As the Vice President of the Greater Vail Area Chamber of Commerce (how do you like that credibility bomb right out of the gate?), I go to a lot of networking events. Mixers, breakfasts, power hours, you name it.

At many of the events, there’s a person who has a canned sales pitch ready to go. Their elevator speech, if you will. It’s so obviously a sales pitch intended for anyone who will listen and not something meant for me that I tune it out completely. Do I feel bad? Sure. But I know the person isn’t trying to form a connection with me. They’re going straight for the jugular wallet.

Keyword dense copy sounds similar, except instead of trying to pitch anyone who will listen, you’re trying to pitch Google. Instead of trying to form a connection with your reader, you’re trying to form a connection with a machine. It’s lifeless, boring, and breaks every rule in the many copywriting rule books.


In the past, SEOs obsessed over keywords. It wasn’t about the connection in the copy. It was all about gaming Google to get found.

That’s not the case today.

Today’s keywords are only one ingredient in a very complex recipe. You must sprinkle them in slowly or all your copywriting efforts will go to waste. Your audience will hate you because you’re obviously writing for Google instead of them. Google won’t love you either. The algorithm is incredibly savvy now.  It can spot keyword stuffing from miles away.

Add too many keywords, or put a relentless focus on your keywords, and Google will know you’re trying to scam the system. They’re good at finding scammers.

Too few keywords and Google won’t know what the heck you’re writing about. How can the search engine rank you if you haven’t told it enough about the subject matter at hand?

Add into the mix your personality, your connection with your reader, and an overall compelling sales pitch that actually gets people excited, and you’re faced with a daunting task.

Keyword Rich Copy

It’s one of the hardest things to write.

The original copywriters never had to worry about this. They sent postcards, instead of having to balance algorithms and avatars. Their focus was on the writing instead of all the other junk behind it.

Life as a copywriter was simpler back then. There was only one goal – get people to buy whatever you were selling.

If you ask me, it should still be that simple.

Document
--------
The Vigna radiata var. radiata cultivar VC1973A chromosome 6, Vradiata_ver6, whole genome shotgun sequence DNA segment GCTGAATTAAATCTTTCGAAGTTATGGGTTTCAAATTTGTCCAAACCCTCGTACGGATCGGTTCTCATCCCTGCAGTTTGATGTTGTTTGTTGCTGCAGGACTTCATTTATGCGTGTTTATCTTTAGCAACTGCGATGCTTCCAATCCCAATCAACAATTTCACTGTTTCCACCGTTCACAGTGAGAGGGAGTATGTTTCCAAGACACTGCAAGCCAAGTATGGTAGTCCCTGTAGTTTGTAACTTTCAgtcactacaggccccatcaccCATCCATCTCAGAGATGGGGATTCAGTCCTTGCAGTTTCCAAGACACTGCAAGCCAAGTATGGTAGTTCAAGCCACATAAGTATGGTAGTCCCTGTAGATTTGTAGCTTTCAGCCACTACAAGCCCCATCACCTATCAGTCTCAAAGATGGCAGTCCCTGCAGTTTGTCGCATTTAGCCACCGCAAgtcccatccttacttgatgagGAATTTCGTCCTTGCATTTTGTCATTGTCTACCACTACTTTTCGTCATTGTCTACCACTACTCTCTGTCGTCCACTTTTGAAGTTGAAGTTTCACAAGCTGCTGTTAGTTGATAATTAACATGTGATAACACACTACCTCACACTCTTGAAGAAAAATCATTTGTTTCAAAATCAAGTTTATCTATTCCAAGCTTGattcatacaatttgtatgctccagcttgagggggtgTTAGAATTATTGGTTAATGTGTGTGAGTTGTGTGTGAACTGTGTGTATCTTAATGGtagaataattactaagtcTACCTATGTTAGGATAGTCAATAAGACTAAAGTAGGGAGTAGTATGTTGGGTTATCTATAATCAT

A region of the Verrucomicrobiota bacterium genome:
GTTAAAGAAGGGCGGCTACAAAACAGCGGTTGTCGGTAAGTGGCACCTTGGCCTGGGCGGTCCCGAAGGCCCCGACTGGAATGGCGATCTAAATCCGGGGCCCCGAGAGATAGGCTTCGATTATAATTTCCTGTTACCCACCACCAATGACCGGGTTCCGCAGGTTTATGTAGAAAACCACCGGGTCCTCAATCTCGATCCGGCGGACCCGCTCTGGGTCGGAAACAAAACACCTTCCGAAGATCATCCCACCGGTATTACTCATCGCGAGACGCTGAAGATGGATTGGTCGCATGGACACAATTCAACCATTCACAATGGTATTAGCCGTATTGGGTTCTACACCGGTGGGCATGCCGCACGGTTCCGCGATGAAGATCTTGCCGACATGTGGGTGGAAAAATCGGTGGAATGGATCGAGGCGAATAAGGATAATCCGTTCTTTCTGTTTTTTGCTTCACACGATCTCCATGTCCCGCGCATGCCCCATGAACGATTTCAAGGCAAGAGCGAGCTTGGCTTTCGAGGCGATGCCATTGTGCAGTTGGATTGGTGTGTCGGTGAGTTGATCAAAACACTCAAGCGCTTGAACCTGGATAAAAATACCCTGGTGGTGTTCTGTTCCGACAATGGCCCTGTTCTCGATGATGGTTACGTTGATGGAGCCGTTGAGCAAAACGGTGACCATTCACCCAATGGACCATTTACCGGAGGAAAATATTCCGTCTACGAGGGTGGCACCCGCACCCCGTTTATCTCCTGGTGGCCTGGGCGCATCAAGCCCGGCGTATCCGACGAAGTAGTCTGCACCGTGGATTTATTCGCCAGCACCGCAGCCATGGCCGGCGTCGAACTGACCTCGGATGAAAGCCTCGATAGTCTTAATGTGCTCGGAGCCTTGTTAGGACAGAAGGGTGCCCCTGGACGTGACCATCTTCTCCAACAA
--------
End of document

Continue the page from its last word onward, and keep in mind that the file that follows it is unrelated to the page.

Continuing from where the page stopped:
Keywords have tainted the way we write. You craft the perfect message and then have to rework everything to fit in a keyword of choice. It weakens the prose. It steals from what the reader wants to hear. It’s confusing.

Luckily, Google has caught on to the trend of stuffing keywords and has continued to punish websites trying to play the SEO game. THANK YOU GOOGLE!

Today, copywriters must find a gentle, yet sophisticated balance to get a website ranked and have it perform well.

Sprinkling in Keywords the Right Way

To sprinkle in keywords the right way, forget about them.

Write. Focus on the message you want your reader to walk away with when she looks at your page. Don’t focus on anything else.

Then, start your keyword research. Find the terms your audience uses to look for your product. Take those keywords and use them as a guide for how your audience speaks. 

When you have your keywords in hand, go back and see if there are a few phrases you can alter ever so slightly to speak your audience’s language in their words. You’re not focusing on adding a keyword for the sake of adding a keyword. You’re focusing on sounding natural, conversational, and speaking in a way your audience will resonate with.

See the difference?

Instead of finding ways to incorporate phrases, you’re finding ways to speak your buyer’s language. It’s a night and day difference.

One way, you’re speaking for the search engine. The other, you’re speaking for your buyer.

At the end of it all, go back and read what you wrote. Read it out loud. Read it to a friend. Does it sound natural or robotic? Exciting or pushy? Intriguing or a keyword dense snoozefest?

As you pull the final pieces together, keep one focus – writing for the person on the other side of the screen whom you can help…

… because without doing that, you’re just writing to a machine, which is a little embarrassing when you think about it.

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